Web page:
Not to oversimplify the list of achievements in education, but something of a transformative nature has to be done to open opportunities inherent in online learning to that biggest section (regualar education) whether using the blended format or another format. The door needs to be opened wider for the regular education population and a better assessment of online learning’s success needs to be determined.
In “The ultimate History of Distance Learning,” Tom Clark details the evolution of online learning through many of the rudimentary stages. With the advent of the Boston Gazette seeking short-hand students in 1728 to the birth of GoToMeeting access for every student in a higher institution of learning, his work shows a very detailed undertaking.
All these developments are, according to Clayton M. Christensen, Michael B. Horn, and Curtis W. Johnson (2011), “disruptive innovations” that have and will continue to revolutionize education, the way teachers instruct, and the way students learn. Just like Tom Clark, the authors of Disrupting Class followed the progress of technology in and out of the education arena in order to determine the impact of technology on student achievement.
What has been dubbed “student-centric” education is focused on online learning that will allow educators to tailor technology-centered instruction to each student. School districts are trying everything financially possible to close the gap in student achievement across schools and are spending millions of dollars in technology programs with the hope that gaps will close and raise student success where all other efforts seem to have failed.
Another author who chronicles the progress and process of technology adoption and usage is Everett M. Rodgers in Diffusion of Innovations (2003). He discusses the elements of diffusion and traces the innovation-development process through generation of innovations.
I have been reading a lot about different perspectives of the stages, progress, and evolution of the different facets of technology and the inroad and impact of these revolutions into education. I have been blessed to be at the forefront of technology adoption before or as it makes its way into the larger population.
I might not have been born during the early part of the technology adoption of previous centuries, but since the 1980’s and 1990’s, I have remained conversant with technology upheavals (or disruptions) as they upset, upstage, and revolutionize learning. I have tried to be one of its champions. All those years of being on the sidelines as a helper of those who are challenged have spurred me finally to pursue a career in the front and center of technolog.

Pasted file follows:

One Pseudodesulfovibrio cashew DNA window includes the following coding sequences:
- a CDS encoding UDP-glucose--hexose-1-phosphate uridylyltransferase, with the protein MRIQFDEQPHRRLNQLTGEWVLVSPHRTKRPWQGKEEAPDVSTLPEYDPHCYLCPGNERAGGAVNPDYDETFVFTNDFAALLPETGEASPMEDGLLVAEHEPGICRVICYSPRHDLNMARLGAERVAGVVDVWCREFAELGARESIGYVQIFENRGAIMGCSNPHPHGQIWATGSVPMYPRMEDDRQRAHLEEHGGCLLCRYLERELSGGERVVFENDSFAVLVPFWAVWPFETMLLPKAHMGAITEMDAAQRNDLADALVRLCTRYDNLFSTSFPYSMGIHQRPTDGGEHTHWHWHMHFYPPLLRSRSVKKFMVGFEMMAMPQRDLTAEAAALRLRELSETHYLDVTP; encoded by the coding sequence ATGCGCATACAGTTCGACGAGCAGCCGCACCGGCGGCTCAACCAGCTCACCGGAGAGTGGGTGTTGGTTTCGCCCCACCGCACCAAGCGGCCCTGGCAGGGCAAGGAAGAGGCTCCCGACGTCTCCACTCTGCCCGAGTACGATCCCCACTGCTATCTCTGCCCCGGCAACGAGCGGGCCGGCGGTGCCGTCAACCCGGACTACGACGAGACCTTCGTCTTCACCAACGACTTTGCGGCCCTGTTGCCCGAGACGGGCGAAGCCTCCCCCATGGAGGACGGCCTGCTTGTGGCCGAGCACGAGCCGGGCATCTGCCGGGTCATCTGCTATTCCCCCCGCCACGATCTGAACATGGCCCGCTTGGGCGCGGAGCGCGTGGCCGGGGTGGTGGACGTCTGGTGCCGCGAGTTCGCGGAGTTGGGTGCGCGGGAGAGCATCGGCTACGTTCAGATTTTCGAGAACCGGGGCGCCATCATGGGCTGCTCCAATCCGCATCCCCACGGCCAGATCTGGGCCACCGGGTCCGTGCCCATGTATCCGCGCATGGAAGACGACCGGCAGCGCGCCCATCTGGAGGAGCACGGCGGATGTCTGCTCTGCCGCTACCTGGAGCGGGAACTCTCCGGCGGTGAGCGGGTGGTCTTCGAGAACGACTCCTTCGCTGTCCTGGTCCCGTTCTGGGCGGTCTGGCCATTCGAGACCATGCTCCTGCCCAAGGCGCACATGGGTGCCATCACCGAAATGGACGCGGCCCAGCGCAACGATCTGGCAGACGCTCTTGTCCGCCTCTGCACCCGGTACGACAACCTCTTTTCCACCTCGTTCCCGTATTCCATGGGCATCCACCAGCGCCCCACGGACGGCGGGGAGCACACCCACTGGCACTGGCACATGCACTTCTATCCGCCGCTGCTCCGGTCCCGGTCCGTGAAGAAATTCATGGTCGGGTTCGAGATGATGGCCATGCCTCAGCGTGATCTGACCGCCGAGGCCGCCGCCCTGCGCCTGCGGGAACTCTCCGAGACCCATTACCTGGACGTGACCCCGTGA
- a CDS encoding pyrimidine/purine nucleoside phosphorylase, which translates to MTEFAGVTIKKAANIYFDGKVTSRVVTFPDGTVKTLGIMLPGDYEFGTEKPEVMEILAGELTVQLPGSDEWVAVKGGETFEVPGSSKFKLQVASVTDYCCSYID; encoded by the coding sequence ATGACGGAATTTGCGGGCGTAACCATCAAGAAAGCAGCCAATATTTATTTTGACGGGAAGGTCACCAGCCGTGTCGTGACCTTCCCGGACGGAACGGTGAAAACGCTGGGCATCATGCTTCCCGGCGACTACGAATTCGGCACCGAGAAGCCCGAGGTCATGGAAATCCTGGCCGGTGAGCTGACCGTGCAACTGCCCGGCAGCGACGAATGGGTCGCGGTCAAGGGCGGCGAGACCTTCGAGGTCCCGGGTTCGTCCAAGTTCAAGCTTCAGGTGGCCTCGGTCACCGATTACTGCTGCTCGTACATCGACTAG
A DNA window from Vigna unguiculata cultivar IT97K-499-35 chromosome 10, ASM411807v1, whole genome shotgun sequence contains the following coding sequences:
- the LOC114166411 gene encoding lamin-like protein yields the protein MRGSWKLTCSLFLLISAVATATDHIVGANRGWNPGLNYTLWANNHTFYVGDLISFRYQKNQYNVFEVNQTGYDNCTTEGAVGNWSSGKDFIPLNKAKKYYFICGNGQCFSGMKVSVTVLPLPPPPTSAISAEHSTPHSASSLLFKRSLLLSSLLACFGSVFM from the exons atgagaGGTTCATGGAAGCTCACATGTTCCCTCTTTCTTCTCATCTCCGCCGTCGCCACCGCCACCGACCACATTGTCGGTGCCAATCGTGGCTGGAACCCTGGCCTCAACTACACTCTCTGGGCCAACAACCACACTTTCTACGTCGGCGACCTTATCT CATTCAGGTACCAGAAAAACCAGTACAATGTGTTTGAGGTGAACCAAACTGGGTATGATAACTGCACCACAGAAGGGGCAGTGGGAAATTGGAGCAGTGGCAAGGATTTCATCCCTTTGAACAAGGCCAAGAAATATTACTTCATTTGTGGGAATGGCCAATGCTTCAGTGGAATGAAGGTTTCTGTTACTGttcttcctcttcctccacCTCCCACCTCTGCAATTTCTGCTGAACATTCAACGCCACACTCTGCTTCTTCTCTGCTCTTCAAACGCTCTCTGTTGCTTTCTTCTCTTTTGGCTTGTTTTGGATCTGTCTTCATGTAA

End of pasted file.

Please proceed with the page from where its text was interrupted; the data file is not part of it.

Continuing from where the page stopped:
My name is Frances Ohanenye, the CEO of Youkay Educational Innovations. I am working toward a Specialist degree in Instructional Technology, and an essential part of that journey is to discover technology innovations that will provide an outlet for me to achieve and celebrate academic feats, explore technological advancements, share victories in all things academic, and assemble pedagogical brick-a-bracks.
I hold a Bachelor of Science degree in Mass Communication, a Master of Arts in Journalism, and several current educational certifications (middle school education, gifted in-field, middle school social studies and English language, and K-12 English language) in Georgia.
There are many reasons for my involvement in MOOC (massive online open course), but the most essential of them is that MOOC, an online course, allows participants like me access to unlimited course materials distributed and dispersed across the web, according to Wikipedia. A form of distance education, MOOC provides a positive experience for online users and allows for connection and collaboration. I am hoping to acquire a high level of technology savviness through this one-month intensive journey.
Over the last decade or so, certain technology terminologies have been arriving and getting muddled up in what they are and how they can be used. Prior to my involvement in this course, I never paid much attention to the distinctions among those concepts. After listening to Dr. Micahel Balfour’s clarification of Classifying K-12 Online Learning, I have gained a clearer picture of the different types of online/distance learning classifications as they apply to the K-12 arena so that I can use them appropriately. After all, this is going to be my new area of involvement, certification, so I must be politically correct in my usage of pertinent terminologies.
I have been involved in technology adoption and in the spread of it to students and colleagues, but I never concerned myself with the specific nature of the correct identity of what I was doing all those years. It appears that I have been involved in three of the four major categories of online/distance learning at one time of my learning and teaching experience: virtual, cyber, hybrid, and blended.
I am enrolled currently in a virtual class this semester at the University of West Georgia, started my doctoral degree at a cyber school, but I had to withdraw when I realized that my online degree and credits would not be recognized by brick-and-mortar universities. Also, I engaged my students in blended online learning by instructing them face-to-face while they performed instructional activities online. For a learning platform to be accepted as blended, the face-to-face and online activities must occur simultaneously as opposed to hybrid which does not have to happen at the same time. My department offers several courses in a hybrid format, so I have been familiar with the hybrid format.
I believe that of the four methods that have arisen over the past two decades, the blended format is the most apt for middle and elementary school students.